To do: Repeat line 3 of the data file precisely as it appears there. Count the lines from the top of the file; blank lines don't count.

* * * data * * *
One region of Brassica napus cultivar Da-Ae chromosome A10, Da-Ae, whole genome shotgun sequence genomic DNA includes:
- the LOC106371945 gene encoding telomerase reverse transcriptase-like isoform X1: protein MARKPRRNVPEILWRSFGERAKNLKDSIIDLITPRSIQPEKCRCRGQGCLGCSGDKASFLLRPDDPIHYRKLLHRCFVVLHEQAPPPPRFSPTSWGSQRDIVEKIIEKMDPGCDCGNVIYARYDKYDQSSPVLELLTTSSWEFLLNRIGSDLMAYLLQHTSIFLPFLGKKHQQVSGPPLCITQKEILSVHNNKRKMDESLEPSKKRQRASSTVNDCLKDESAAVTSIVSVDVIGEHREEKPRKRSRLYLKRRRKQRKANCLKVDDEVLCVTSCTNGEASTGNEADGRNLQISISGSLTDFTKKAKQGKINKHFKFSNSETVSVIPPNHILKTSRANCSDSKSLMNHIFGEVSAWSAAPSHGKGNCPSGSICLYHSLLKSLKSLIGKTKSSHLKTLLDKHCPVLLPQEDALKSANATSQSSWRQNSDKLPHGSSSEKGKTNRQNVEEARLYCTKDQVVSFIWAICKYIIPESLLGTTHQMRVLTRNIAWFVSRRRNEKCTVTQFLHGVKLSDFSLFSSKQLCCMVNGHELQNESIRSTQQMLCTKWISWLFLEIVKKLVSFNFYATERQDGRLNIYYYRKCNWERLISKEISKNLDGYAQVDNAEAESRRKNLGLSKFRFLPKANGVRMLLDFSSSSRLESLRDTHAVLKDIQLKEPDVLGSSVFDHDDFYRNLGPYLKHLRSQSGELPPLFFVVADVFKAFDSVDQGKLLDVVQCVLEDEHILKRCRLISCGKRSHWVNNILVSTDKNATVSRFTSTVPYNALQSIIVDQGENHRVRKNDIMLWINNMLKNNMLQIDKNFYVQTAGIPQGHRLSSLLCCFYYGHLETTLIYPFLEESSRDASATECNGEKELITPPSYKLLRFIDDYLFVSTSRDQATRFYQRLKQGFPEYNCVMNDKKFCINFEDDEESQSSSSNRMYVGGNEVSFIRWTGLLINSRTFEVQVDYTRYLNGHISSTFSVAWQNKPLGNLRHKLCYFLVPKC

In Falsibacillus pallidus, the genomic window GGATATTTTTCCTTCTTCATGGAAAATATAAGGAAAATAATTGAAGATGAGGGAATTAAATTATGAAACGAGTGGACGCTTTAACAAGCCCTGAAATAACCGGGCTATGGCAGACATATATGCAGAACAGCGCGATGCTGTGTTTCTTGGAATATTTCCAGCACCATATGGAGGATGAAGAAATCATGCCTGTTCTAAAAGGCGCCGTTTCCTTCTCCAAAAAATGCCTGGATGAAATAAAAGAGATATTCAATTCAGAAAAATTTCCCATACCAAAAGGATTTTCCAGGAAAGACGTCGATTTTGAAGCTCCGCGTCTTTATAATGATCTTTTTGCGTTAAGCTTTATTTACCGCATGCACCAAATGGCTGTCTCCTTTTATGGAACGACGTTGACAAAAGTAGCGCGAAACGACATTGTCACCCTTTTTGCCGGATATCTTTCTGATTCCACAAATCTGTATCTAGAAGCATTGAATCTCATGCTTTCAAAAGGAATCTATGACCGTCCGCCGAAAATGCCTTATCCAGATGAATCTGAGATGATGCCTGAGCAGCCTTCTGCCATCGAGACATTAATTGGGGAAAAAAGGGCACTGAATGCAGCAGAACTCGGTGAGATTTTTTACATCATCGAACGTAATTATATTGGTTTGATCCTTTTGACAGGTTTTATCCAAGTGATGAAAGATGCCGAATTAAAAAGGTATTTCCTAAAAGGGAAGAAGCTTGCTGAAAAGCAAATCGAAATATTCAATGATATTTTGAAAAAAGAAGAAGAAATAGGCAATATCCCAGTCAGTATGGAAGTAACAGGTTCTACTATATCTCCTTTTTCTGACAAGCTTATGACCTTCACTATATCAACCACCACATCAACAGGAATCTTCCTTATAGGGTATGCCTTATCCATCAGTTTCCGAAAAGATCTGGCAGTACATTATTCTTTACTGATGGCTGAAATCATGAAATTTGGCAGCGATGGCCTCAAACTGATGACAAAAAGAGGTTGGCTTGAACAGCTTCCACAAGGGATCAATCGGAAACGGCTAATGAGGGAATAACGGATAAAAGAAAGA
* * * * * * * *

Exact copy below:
In Falsibacillus pallidus, the genomic window GGATATTTTTCCTTCTTCATGGAAAATATAAGGAAAATAATTGAAGATGAGGGAATTAAATTATGAAACGAGTGGACGCTTTAACAAGCCCTGAAATAACCGGGCTATGGCAGACATATATGCAGAACAGCGCGATGCTGTGTTTCTTGGAATATTTCCAGCACCATATGGAGGATGAAGAAATCATGCCTGTTCTAAAAGGCGCCGTTTCCTTCTCCAAAAAATGCCTGGATGAAATAAAAGAGATATTCAATTCAGAAAAATTTCCCATACCAAAAGGATTTTCCAGGAAAGACGTCGATTTTGAAGCTCCGCGTCTTTATAATGATCTTTTTGCGTTAAGCTTTATTTACCGCATGCACCAAATGGCTGTCTCCTTTTATGGAACGACGTTGACAAAAGTAGCGCGAAACGACATTGTCACCCTTTTTGCCGGATATCTTTCTGATTCCACAAATCTGTATCTAGAAGCATTGAATCTCATGCTTTCAAAAGGAATCTATGACCGTCCGCCGAAAATGCCTTATCCAGATGAATCTGAGATGATGCCTGAGCAGCCTTCTGCCATCGAGACATTAATTGGGGAAAAAAGGGCACTGAATGCAGCAGAACTCGGTGAGATTTTTTACATCATCGAACGTAATTATATTGGTTTGATCCTTTTGACAGGTTTTATCCAAGTGATGAAAGATGCCGAATTAAAAAGGTATTTCCTAAAAGGGAAGAAGCTTGCTGAAAAGCAAATCGAAATATTCAATGATATTTTGAAAAAAGAAGAAGAAATAGGCAATATCCCAGTCAGTATGGAAGTAACAGGTTCTACTATATCTCCTTTTTCTGACAAGCTTATGACCTTCACTATATCAACCACCACATCAACAGGAATCTTCCTTATAGGGTATGCCTTATCCATCAGTTTCCGAAAAGATCTGGCAGTACATTATTCTTTACTGATGGCTGAAATCATGAAATTTGGCAGCGATGGCCTCAAACTGATGACAAAAAGAGGTTGGCTTGAACAGCTTCCACAAGGGATCAATCGGAAACGGCTAATGAGGGAATAACGGATAAAAGAAAGA